This week, I’m breaking my own rules for a very good reason. On Friday, Janet Jackson’s Janet documentary premieres. My hope is that this will begin to set right a decades-long exile fueled by those classic American bedfellows: racism and sexism.
Janet’s name comes up occasionally on this blog. Her career – from sound to style to execution – is a blueprint for so many K-pop acts. She’s my all-time favorite artist – a forever idol in these eyes. And with a new era soon to begin, it seems right to finally share some of my favorite songs.
Each day this week, I’m going to write about one of her mammoth singles. I don’t think I can rank them, so I’m just picking five that stand out most to me. Don’t worry… The Bias List isn’t going to suddenly turn into a pop music blog. I have no plans (or much desire) for that.
But, it’s Janet! She gets the exception.
It’s regrettable not to touch on all of Janet’s albums for this week-long feature – particularly the breakthrough Control. But, Rhythm Nation 1814 simply has too many good songs to ignore. When it comes to genre, Janet’s music runs the gamut. R&B, dance, pop, quiet storm, new jack swing… the list goes on. But, I especially love it when she goes full-on rock. Most of her albums have a song in this style (What About, Trust A Try, etc), but the zenith of “rocker Janet” has to be Black Cat.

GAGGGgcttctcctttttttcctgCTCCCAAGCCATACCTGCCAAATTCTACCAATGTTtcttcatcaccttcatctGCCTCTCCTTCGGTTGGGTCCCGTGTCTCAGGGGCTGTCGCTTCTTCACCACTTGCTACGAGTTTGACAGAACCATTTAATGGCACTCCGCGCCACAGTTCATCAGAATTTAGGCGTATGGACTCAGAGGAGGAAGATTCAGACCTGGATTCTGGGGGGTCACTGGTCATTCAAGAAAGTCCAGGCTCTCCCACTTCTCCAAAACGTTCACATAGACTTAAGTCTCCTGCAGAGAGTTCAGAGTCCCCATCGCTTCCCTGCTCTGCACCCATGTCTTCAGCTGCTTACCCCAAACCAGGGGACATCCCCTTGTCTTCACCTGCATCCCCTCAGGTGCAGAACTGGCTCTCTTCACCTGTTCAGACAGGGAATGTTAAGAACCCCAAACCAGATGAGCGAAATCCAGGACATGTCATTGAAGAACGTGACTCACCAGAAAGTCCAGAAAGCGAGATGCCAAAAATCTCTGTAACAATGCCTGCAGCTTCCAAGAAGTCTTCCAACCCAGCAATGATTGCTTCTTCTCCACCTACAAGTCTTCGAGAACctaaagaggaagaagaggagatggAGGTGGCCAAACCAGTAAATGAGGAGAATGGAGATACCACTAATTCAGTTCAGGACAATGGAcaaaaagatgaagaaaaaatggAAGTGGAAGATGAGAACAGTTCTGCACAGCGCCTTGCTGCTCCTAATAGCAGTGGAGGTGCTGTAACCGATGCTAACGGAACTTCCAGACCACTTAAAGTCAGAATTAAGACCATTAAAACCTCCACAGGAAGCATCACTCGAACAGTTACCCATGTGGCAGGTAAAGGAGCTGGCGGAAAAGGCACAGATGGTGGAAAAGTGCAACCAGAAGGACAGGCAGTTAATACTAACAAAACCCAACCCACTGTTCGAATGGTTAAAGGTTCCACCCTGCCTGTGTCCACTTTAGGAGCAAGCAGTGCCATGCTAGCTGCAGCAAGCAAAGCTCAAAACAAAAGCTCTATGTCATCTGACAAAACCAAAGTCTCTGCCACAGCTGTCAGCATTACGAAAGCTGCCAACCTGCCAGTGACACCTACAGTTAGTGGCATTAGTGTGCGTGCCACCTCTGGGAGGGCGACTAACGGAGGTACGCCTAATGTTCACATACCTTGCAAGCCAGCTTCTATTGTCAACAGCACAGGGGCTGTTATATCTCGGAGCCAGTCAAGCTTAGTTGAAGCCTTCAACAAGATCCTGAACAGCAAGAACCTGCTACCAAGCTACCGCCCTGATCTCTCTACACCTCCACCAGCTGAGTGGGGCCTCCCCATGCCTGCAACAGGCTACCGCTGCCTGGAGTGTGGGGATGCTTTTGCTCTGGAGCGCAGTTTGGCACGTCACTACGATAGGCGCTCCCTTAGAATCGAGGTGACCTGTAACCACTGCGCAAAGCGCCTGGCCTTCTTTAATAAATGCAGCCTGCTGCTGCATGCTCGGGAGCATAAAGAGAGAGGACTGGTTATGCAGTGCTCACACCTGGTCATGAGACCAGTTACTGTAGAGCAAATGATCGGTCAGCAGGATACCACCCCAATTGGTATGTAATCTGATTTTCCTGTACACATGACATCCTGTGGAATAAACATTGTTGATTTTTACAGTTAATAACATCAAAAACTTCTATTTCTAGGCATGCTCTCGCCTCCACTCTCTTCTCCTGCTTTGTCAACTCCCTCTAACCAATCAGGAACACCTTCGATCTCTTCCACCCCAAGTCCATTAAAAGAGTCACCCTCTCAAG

Unlike the rest of Rhythm Nation, Black Cat was written entirely by Jackson herself (with some production help from Jellybean Johnson). This has always floored me. Left to her own devices, this shy, soft-spoken woman delivers a rock behemoth that goes just as hard as any heavy metal band.
Black Cat’s big, ballsy sound allows Janet to cut loose. Gone are her sweet, harmonized vocals, replaced by a reservoir of pure, gutsy power. She just kills the performance. With a song like this, you’ve gotta drop your guard and go for it. Forgive the pun, but there ain’t no pussy-footing around, here.
The guitar-fueled instrumental eggs her on, equally ferocious in its attack. It’s weird to say this about an artist not usually synonymous with rock music, but Black Cat may just hold my favorite guitar riff ever. It has such presence and drama. And, it builds to an astonishing solo during the bridge. The real kicker – especially for those who dismiss Jackson as nothing more than a dancer – is that Janet herself pulled everything together. I’m going to end with a quote from a 1990 interview because I find her work ethic, creativity and skill so charming:
“We were finished with the entire album and I came up with a guitar riff, and ran up to Jimmy and Terry and told them, ‘Hey, we should do this.’ They said, ‘We have a deadline so we couldn’t possibly go onto another song.’ I told them, it’s ok, I’ll do it, just throw me in a studio and I’ll put everything together… I wrote the riff and the lyrics, and actually the whole thing.” (source)